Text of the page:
3. Don’t forget to water
Your newly established plants require water to grow properly. Don’t overlook watering even with cooler weather and more rain.
Watering is especially important when the weather extra windy or extra dry. Make sure to thoroughly water all the newly planted plants the first time you put them in the ground.
After that, water them normally throughout the season. Stop all forms of watering when the ground freezes.
4. Add a layer of mulch
Mulching can be beneficial for your garden for several reasons. You can use it in your garden to keep everything looking pretty and put together.
However, mulch is mostly used to create an ideal environment that supports root growth.
Add a layer of mulch at the base of your already established plants. I often put mulch on rose flower bushes to protect them during winter.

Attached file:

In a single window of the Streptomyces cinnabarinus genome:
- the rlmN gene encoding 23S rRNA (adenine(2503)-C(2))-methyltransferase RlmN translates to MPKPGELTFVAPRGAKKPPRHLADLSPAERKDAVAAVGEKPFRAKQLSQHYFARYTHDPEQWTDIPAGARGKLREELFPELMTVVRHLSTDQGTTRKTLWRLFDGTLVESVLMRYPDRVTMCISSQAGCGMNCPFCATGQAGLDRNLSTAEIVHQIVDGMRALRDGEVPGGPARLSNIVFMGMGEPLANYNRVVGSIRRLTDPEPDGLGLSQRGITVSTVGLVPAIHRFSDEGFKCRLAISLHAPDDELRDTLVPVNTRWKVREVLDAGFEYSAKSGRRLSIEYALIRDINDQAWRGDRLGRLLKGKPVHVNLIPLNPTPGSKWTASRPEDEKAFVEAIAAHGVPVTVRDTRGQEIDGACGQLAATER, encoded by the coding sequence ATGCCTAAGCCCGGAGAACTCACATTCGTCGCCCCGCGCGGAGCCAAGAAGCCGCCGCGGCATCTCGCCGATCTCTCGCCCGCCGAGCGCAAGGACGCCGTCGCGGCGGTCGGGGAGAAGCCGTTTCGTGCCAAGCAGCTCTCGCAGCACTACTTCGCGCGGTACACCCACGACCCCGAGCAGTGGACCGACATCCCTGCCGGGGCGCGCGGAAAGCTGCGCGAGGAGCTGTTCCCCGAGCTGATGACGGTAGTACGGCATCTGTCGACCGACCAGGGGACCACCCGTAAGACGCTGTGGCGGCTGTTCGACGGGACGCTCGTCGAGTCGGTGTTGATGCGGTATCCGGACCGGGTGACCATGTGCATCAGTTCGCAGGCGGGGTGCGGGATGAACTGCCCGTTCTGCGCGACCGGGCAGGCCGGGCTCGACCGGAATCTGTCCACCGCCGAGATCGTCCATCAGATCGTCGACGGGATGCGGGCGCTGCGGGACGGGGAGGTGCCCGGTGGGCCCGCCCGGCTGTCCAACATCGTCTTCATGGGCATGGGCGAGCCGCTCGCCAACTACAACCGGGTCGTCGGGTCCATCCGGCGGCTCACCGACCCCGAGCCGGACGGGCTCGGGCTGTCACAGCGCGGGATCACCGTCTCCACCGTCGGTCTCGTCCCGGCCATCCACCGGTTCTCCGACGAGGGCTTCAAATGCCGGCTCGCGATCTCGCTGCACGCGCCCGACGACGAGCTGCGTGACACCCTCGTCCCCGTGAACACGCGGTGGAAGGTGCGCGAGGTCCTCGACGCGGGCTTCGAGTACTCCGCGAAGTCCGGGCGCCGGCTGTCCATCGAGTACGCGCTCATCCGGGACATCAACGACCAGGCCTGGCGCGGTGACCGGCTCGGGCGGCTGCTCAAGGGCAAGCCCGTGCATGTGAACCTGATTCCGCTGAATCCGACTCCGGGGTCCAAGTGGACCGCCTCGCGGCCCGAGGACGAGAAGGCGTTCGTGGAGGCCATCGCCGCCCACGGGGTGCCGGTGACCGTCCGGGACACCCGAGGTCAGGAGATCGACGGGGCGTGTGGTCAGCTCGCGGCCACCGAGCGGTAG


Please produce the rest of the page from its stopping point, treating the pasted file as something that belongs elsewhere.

During fall, your newly established plants will especially appreciate mulching. The mulch provides the extra protection that they need during the cold season.
5. Plant even if you’re late
Sometimes, more often than we gardeners want to admit we are juggling so much. If you suspect that you failed to plant in time and the ideal planting dates have passed, just go ahead and plant.
No matter how late in the fall it is, plant any plants you still have sitting around. It doesn’t matter where you plant them just them in the ground.
You could always move them to the desired location the following spring if you need to. The plants will be better off in the ground where they have some protection around their root ball. They will have extra soil which they would not have if left in thin plastic nursery pots
6. Moderate your expectations
It is good to know what to expect from your newly established plants. You will not get much new growth on newly established plants in the fall.
This is a good thing because you don’t want your new plants to produce fresh shoots. The delicate leaves are not tough enough to tolerate the harsh weather. They would all die.